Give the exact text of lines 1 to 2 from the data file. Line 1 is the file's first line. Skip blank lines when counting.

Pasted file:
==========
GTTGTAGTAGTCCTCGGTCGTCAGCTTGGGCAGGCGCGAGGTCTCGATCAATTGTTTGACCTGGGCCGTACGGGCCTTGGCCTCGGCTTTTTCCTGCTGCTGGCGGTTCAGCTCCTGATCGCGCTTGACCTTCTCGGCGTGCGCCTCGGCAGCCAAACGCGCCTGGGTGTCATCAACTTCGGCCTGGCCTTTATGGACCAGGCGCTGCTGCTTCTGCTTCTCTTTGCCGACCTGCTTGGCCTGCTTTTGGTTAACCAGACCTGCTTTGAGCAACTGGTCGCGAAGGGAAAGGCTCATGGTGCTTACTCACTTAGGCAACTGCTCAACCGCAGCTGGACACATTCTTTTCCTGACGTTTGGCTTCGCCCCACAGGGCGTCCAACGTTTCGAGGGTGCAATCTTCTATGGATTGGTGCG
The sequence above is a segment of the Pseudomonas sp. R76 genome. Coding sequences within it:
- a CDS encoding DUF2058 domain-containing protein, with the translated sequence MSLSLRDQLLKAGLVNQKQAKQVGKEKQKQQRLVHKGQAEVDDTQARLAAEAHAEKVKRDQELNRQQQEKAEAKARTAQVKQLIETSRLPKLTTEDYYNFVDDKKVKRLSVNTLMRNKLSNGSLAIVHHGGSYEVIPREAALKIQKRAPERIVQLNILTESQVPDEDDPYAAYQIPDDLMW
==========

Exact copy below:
GTTGTAGTAGTCCTCGGTCGTCAGCTTGGGCAGGCGCGAGGTCTCGATCAATTGTTTGACCTGGGCCGTACGGGCCTTGGCCTCGGCTTTTTCCTGCTGCTGGCGGTTCAGCTCCTGATCGCGCTTGACCTTCTCGGCGTGCGCCTCGGCAGCCAAACGCGCCTGGGTGTCATCAACTTCGGCCTGGCCTTTATGGACCAGGCGCTGCTGCTTCTGCTTCTCTTTGCCGACCTGCTTGGCCTGCTTTTGGTTAACCAGACCTGCTTTGAGCAACTGGTCGCGAAGGGAAAGGCTCATGGTGCTTACTCACTTAGGCAACTGCTCAACCGCAGCTGGACACATTCTTTTCCTGACGTTTGGCTTCGCCCCACAGGGCGTCCAACGTTTCGAGGGTGCAATCTTCTATGGATTGGTGCG
The sequence above is a segment of the Pseudomonas sp. R76 genome. Coding sequences within it: